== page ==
What a difference a year makes.
Last year, the introduction of Gov. Roy Barnes' sweeping education reform package brought with it the ugliest political fights some lawmakers say they can remember.
Name-calling, fiery debates and noisy protests all were part of the deal, as Mr. Barnes pushed through the General Assembly a plan that increased teacher accountability, lowered class sizes and set up school councils.
This year, in a session dominated early on by talk of changing the state flag, education has been handled in whispers, not roars.
The majority of the governor's 2001 education proposals have been introduced as lines in the state budget instead of in one sweeping piece of legislation. The only such bill, a measure to end social promotions, will be introduced late this week.
Some disagreements are inevitable. And some education stakeholders, particularly teachers and the groups that represent them, are still nursing political wounds from last year's fight.
But even so, lawmakers say, no one is expecting the bare-knuckles brawling that accompanied last year's debate.
"It got hot and heavy," Sen. Majority Leader Charles Walker, D-Augusta, said of the 2000 session. "We had a lot of people who got their feelings hurt. This is a more civil session."
Last year, from the moment Mr. Barnes finished announcing his plan, lawmakers and teacher groups sprang into frenzied action.
Committee meetings became pitched debates with impassioned pleas from teachers upset at the plan's goal of ending tenure for new hires. Hundreds of teachers massed at the state Capitol, chanting and waving signs urging legislators to vote against the bill.
A coalition of business executives countered, bankrolling a $1 million ad campaign urging support for the governor's plan.
The rhetoric wasn't always pretty.
The state's Democratic Party chairman called Republican School Superintendent Linda Schrenko "No Account Linda" for her comments opposing teacher accountability provisions. One Republican said the plan grew big government "faster than kudzu on steroids," while others called Mr. Barnes power-hungry, comparing him to a king, a self-styled god and even Bill and Hillary Clinton.
Sen. Joey Brush, R-Augusta, the author of the kudzu comment and a vocal education bill opponent in 2000, later blamed the governor's office for tipping off the media that he had tried to fix a traffic ticket.
In contrast, the hottest debate at a House Education Committee meeting last week centered on whether parents should be included on a list of people exempted from a bill that would make it easier to arrest trespassers on school property.
Rep. Jeanette Jamieson, D-Toccoa, who leads the committee, said that while last year's reform package introduced new, and sometimes controversial, ideas, much of this year's work is the nuts-and-bolts job of putting the plan into action.
"As the programs in that bill were implemented, we knew we would find the strengths and weaknesses in it," she said.
The governor's revised 2001 budget calls for $468 million to help school systems build new classrooms to meet the previous bill's requirement for smaller class sizes. His 2002 budget calls for $68.5 million to pay for teacher's aides in kindergarten classes, in addition to money for tutoring for slow learners and other new programs.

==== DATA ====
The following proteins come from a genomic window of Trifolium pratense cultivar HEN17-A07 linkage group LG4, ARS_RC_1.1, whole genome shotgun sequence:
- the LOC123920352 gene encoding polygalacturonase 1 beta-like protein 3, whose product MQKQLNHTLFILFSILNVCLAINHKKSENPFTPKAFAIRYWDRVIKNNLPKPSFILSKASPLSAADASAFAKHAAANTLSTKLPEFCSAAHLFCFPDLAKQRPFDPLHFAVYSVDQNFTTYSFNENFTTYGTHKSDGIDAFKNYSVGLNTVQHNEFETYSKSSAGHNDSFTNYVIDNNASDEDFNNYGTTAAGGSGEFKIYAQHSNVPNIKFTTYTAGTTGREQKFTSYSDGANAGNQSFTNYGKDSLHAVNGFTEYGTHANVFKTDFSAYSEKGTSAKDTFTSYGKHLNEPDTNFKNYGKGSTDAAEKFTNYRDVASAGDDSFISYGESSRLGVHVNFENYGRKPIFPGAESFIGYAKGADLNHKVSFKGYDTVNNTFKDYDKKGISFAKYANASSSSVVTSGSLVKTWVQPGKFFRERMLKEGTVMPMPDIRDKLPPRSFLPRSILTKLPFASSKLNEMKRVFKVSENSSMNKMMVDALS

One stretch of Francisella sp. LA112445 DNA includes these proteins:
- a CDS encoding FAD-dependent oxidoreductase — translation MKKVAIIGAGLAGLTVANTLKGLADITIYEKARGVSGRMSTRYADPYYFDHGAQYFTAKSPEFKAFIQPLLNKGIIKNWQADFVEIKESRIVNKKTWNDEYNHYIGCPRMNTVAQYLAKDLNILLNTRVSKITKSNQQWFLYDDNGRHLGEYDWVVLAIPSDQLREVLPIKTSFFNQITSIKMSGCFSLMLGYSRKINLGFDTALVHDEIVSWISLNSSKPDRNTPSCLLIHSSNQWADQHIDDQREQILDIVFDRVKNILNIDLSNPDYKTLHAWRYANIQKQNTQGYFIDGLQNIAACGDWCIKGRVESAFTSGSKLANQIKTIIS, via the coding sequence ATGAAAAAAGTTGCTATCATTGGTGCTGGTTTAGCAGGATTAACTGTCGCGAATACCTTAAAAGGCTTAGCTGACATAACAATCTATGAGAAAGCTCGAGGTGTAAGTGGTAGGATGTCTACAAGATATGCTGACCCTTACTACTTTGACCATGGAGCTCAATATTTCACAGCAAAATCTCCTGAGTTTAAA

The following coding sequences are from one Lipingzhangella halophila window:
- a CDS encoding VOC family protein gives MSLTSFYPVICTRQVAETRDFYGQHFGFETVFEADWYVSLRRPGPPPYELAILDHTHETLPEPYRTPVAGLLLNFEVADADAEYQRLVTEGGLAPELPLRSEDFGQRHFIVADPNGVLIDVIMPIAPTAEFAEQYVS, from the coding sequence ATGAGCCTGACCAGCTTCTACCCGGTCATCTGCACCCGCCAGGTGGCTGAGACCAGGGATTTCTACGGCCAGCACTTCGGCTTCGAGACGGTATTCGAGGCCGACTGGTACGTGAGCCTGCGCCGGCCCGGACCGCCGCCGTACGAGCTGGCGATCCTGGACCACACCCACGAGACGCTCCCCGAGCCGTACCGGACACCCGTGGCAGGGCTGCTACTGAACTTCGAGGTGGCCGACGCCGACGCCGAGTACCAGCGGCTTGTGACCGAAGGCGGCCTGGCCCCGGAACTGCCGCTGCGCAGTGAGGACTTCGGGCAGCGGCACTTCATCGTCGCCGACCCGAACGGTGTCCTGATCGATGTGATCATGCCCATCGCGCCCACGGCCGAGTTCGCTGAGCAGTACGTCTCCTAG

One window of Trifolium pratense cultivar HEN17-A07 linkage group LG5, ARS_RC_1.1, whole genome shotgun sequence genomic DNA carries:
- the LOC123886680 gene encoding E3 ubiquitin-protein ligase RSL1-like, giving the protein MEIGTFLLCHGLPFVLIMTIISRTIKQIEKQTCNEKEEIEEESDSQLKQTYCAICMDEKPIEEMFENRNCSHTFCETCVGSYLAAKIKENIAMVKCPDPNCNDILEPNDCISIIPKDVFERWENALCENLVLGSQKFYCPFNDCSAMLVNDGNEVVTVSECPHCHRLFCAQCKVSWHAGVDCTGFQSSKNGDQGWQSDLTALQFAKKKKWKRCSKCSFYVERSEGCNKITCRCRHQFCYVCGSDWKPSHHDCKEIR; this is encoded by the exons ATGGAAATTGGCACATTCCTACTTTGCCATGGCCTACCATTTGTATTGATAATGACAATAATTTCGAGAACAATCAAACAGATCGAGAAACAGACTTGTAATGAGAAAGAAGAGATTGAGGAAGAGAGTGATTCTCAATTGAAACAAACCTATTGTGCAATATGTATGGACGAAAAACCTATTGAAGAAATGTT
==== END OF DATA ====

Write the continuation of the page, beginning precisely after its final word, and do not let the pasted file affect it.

Officials from some school districts had said they would have to lay off aides to pay for the extra teachers needed to meet the 2000 bill's demands.
The new money for classrooms and aides is good news to the same teacher groups that fought Mr. Barnes last year. The groups say the atmosphere under the Gold Dome this year is a world away from last year's session.
"It is certainly much quieter - less contentious," said Barbara Christmas, executive vice president of the 48,000-member Professional Association of Georgia Educators. "A lot of people learned a lot of lessons last year about listening to each other."
But teachers haven't forgotten a debate in which they felt like Mr. Barnes blamed them for much of Georgia schools' failings, Ms. Christmas said.
"Teachers are still angry about last year's rhetoric. There's no getting around it," she said. "The teacher morale still needs some work."
Mr. Walker said Democratic leaders, who usually count educators among their core supporters, realize there's still work to do.
"We're trying to mend fences," he said. "We all need to be pulling in the same direction."
And while Republicans say they support the principles Mr. Barnes has said this year's education bill will contain, they won't be giving him a free ride.
Senate Minority Leader Eric Johnson, R-Savannah, read from a biography of Mrs. Clinton during last year's debate, comparing Mr. Barnes' tactics to those used by the Clintons in Arkansas. He went to the comparison again last week, saying Mr. Barnes co-opted Republican ideas in his education package, then changed them with details that created more government control.
"He is just like Bill Clinton in that he'll say the right things, but you've got to watch his bills," Mr. Johnson said. "We like what he said, but until you see the bill, you can't commit."
Still, GOP lawmakers say they're comfortable enough with Mr. Barnes' current agenda that they won't turn upcoming debates into Round Two of last year's fight.
"It will not be the brouhaha that it was last year," said Rep. Anne Mueller, R-Savannah. "Some of the stuff he's talking about, our system already does. Last year was just a far-sweeping thing."
Reach Doug Gross at (404) 589-8424 or firstname.lastname@example.org.